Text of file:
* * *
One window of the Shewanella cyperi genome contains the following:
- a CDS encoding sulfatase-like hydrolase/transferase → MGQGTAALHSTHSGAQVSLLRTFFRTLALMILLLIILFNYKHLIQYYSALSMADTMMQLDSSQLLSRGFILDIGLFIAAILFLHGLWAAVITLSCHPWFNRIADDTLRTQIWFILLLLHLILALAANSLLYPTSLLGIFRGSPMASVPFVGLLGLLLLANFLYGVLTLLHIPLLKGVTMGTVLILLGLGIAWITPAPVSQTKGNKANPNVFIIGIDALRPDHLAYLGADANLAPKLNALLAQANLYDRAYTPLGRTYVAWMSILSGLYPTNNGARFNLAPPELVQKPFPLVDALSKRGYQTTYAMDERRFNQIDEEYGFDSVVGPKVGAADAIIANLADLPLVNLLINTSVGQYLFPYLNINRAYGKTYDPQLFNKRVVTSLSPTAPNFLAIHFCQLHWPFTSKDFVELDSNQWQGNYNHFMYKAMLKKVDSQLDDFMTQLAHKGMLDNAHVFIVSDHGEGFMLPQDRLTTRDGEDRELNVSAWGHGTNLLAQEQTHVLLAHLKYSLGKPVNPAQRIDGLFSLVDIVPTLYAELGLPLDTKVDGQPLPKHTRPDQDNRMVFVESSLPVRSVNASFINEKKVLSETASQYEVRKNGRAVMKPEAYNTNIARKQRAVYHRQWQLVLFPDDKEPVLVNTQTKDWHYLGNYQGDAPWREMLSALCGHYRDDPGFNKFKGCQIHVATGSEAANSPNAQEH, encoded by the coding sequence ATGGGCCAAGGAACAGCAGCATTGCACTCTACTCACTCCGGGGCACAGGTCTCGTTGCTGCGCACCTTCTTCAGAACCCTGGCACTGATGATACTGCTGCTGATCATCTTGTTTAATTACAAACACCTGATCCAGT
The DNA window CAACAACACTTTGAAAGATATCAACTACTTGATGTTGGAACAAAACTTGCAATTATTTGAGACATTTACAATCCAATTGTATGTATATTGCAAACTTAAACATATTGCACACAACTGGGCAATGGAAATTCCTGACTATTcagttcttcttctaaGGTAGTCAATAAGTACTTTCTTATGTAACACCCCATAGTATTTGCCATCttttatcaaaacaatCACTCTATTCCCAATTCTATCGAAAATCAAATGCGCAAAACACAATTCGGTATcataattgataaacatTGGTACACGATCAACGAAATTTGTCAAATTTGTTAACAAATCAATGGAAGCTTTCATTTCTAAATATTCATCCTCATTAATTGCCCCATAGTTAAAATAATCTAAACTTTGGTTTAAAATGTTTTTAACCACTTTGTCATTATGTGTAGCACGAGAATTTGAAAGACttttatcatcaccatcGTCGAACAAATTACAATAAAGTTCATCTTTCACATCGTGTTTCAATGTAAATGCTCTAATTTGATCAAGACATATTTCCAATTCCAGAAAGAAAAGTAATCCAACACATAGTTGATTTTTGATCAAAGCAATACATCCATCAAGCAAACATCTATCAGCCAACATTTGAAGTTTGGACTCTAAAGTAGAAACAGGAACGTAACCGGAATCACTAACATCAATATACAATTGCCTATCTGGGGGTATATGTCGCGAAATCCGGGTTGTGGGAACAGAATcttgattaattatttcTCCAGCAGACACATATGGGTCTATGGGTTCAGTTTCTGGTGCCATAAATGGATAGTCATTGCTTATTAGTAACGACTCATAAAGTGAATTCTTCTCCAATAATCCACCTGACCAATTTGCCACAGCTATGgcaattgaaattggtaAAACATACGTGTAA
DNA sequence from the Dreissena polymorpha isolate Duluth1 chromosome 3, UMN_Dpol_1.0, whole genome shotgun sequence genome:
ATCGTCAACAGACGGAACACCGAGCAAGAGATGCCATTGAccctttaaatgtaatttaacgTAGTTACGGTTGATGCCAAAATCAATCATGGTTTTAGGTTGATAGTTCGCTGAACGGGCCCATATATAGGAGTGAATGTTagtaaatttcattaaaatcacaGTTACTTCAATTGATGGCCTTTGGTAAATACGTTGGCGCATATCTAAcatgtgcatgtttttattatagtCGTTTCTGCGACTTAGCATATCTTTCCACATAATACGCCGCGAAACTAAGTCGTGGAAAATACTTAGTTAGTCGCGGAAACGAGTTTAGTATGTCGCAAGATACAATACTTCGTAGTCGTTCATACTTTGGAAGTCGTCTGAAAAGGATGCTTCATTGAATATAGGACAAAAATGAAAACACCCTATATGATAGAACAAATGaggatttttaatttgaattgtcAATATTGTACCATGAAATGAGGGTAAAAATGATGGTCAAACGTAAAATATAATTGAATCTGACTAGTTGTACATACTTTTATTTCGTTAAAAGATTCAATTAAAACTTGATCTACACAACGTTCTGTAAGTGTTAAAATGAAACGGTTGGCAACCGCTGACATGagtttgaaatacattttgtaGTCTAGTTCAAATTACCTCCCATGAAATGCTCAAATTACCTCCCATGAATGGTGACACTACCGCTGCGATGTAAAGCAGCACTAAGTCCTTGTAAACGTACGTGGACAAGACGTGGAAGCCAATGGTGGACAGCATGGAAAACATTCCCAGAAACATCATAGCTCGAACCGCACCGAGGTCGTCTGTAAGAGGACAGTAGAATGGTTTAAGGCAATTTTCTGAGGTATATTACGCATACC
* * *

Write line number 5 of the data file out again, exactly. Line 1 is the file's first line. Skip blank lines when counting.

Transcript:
ATCGTCAACAGACGGAACACCGAGCAAGAGATGCCATTGAccctttaaatgtaatttaacgTAGTTACGGTTGATGCCAAAATCAATCATGGTTTTAGGTTGATAGTTCGCTGAACGGGCCCATATATAGGAGTGAATGTTagtaaatttcattaaaatcacaGTTACTTCAATTGATGGCCTTTGGTAAATACGTTGGCGCATATCTAAcatgtgcatgtttttattatagtCGTTTCTGCGACTTAGCATATCTTTCCACATAATACGCCGCGAAACTAAGTCGTGGAAAATACTTAGTTAGTCGCGGAAACGAGTTTAGTATGTCGCAAGATACAATACTTCGTAGTCGTTCATACTTTGGAAGTCGTCTGAAAAGGATGCTTCATTGAATATAGGACAAAAATGAAAACACCCTATATGATAGAACAAATGaggatttttaatttgaattgtcAATATTGTACCATGAAATGAGGGTAAAAATGATGGTCAAACGTAAAATATAATTGAATCTGACTAGTTGTACATACTTTTATTTCGTTAAAAGATTCAATTAAAACTTGATCTACACAACGTTCTGTAAGTGTTAAAATGAAACGGTTGGCAACCGCTGACATGagtttgaaatacattttgtaGTCTAGTTCAAATTACCTCCCATGAAATGCTCAAATTACCTCCCATGAATGGTGACACTACCGCTGCGATGTAAAGCAGCACTAAGTCCTTGTAAACGTACGTGGACAAGACGTGGAAGCCAATGGTGGACAGCATGGAAAACATTCCCAGAAACATCATAGCTCGAACCGCACCGAGGTCGTCTGTAAGAGGACAGTAGAATGGTTTAAGGCAATTTTCTGAGGTATATTACGCATACC